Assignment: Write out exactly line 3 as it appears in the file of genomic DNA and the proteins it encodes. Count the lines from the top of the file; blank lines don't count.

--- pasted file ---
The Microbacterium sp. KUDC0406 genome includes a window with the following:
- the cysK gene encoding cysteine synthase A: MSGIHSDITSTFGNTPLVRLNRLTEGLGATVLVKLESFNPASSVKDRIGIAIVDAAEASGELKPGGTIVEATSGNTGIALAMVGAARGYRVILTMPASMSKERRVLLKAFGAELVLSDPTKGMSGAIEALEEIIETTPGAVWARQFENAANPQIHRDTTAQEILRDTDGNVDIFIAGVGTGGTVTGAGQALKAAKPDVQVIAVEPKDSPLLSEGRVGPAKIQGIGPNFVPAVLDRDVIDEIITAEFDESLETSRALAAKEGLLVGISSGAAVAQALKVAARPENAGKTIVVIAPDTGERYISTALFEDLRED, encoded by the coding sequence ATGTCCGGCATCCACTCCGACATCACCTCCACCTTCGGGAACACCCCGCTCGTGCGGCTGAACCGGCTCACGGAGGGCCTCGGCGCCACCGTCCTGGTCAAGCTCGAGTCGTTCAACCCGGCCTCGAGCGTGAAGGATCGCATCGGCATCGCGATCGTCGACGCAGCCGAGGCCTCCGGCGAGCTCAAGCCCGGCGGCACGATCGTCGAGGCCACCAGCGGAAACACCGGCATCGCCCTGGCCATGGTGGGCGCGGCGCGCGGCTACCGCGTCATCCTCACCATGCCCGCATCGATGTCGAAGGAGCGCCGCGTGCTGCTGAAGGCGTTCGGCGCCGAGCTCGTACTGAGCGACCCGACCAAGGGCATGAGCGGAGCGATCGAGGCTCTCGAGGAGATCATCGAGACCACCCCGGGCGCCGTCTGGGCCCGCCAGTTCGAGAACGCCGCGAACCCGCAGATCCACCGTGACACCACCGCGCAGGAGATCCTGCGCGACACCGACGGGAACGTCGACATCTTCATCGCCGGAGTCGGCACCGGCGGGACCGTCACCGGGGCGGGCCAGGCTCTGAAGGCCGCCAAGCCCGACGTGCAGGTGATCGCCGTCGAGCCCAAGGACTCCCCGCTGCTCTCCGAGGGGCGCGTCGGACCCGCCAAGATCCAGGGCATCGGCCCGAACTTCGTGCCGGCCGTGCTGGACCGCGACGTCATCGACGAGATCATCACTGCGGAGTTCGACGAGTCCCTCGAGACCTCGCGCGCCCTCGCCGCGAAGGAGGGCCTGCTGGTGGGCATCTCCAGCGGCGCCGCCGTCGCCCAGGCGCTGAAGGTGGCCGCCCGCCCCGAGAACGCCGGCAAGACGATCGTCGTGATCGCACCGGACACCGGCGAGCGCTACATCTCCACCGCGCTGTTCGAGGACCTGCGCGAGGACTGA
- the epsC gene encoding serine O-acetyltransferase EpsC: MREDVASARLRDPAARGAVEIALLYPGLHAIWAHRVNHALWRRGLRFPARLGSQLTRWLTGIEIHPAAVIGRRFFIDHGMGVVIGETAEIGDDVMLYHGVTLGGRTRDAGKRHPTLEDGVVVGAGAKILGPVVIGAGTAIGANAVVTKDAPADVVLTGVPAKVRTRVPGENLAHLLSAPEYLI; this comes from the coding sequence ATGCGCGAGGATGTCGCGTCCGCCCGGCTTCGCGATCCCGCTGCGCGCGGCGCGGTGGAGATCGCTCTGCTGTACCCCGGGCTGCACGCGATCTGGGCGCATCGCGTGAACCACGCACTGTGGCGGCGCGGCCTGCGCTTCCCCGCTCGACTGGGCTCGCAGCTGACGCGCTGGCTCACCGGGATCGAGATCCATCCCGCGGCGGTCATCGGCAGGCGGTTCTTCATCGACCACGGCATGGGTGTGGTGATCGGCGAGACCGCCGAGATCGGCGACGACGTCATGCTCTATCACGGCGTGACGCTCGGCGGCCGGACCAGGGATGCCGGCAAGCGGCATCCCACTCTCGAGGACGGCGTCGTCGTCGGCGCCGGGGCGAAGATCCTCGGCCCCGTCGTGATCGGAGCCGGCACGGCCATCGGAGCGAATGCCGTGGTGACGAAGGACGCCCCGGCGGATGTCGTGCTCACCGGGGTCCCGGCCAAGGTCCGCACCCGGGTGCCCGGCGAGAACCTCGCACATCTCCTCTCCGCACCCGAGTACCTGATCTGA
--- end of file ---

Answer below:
- the epsC gene encoding serine O-acetyltransferase EpsC: MREDVASARLRDPAARGAVEIALLYPGLHAIWAHRVNHALWRRGLRFPARLGSQLTRWLTGIEIHPAAVIGRRFFIDHGMGVVIGETAEIGDDVMLYHGVTLGGRTRDAGKRHPTLEDGVVVGAGAKILGPVVIGAGTAIGANAVVTKDAPADVVLTGVPAKVRTRVPGENLAHLLSAPEYLI; this comes from the coding sequence ATGCGCGAGGATGTCGCGTCCGCCCGGCTTCGCGATCCCGCTGCGCGCGGCGCGGTGGAGATCGCTCTGCTGTACCCCGGGCTGCACGCGATCTGGGCGCATCGCGTGAACCACGCACTGTGGCGGCGCGGCCTGCGCTTCCCCGCTCGACTGGGCTCGCAGCTGACGCGCTGGCTCACCGGGATCGAGATCCATCCCGCGGCGGTCATCGGCAGGCGGTTCTTCATCGACCACGGCATGGGTGTGGTGATCGGCGAGACCGCCGAGATCGGCGACGACGTCATGCTCTATCACGGCGTGACGCTCGGCGGCCGGACCAGGGATGCCGGCAAGCGGCATCCCACTCTCGAGGACGGCGTCGTCGTCGGCGCCGGGGCGAAGATCCTCGGCCCCGTCGTGATCGGAGCCGGCACGGCCATCGGAGCGAATGCCGTGGTGACGAAGGACGCCCCGGCGGATGTCGTGCTCACCGGGGTCCCGGCCAAGGTCCGCACCCGGGTGCCCGGCGAGAACCTCGCACATCTCCTCTCCGCACCCGAGTACCTGATCTGA